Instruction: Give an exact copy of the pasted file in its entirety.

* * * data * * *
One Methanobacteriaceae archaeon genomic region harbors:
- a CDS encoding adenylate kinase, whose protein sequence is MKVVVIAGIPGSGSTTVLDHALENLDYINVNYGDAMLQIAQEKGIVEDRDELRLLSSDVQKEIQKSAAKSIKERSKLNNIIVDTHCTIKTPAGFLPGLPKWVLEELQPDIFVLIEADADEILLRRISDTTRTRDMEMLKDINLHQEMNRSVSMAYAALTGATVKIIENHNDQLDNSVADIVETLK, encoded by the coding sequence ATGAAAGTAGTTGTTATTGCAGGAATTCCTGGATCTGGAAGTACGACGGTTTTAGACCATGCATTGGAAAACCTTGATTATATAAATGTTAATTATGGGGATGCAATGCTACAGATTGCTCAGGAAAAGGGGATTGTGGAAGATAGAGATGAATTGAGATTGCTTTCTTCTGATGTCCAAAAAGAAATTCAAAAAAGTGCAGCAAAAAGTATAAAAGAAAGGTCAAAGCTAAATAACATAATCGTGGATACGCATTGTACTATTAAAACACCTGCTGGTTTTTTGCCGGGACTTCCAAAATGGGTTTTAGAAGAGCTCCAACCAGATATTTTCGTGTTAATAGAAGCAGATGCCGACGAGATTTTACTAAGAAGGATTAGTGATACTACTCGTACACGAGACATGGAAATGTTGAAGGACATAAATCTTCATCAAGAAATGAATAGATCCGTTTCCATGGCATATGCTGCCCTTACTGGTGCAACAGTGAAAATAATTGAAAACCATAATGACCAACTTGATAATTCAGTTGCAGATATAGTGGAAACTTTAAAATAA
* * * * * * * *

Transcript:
One Methanobacteriaceae archaeon genomic region harbors:
- a CDS encoding adenylate kinase, whose protein sequence is MKVVVIAGIPGSGSTTVLDHALENLDYINVNYGDAMLQIAQEKGIVEDRDELRLLSSDVQKEIQKSAAKSIKERSKLNNIIVDTHCTIKTPAGFLPGLPKWVLEELQPDIFVLIEADADEILLRRISDTTRTRDMEMLKDINLHQEMNRSVSMAYAALTGATVKIIENHNDQLDNSVADIVETLK, encoded by the coding sequence ATGAAAGTAGTTGTTATTGCAGGAATTCCTGGATCTGGAAGTACGACGGTTTTAGACCATGCATTGGAAAACCTTGATTATATAAATGTTAATTATGGGGATGCAATGCTACAGATTGCTCAGGAAAAGGGGATTGTGGAAGATAGAGATGAATTGAGATTGCTTTCTTCTGATGTCCAAAAAGAAATTCAAAAAAGTGCAGCAAAAAGTATAAAAGAAAGGTCAAAGCTAAATAACATAATCGTGGATACGCATTGTACTATTAAAACACCTGCTGGTTTTTTGCCGGGACTTCCAAAATGGGTTTTAGAAGAGCTCCAACCAGATATTTTCGTGTTAATAGAAGCAGATGCCGACGAGATTTTACTAAGAAGGATTAGTGATACTACTCGTACACGAGACATGGAAATGTTGAAGGACATAAATCTTCATCAAGAAATGAATAGATCCGTTTCCATGGCATATGCTGCCCTTACTGGTGCAACAGTGAAAATAATTGAAAACCATAATGACCAACTTGATAATTCAGTTGCAGATATAGTGGAAACTTTAAAATAA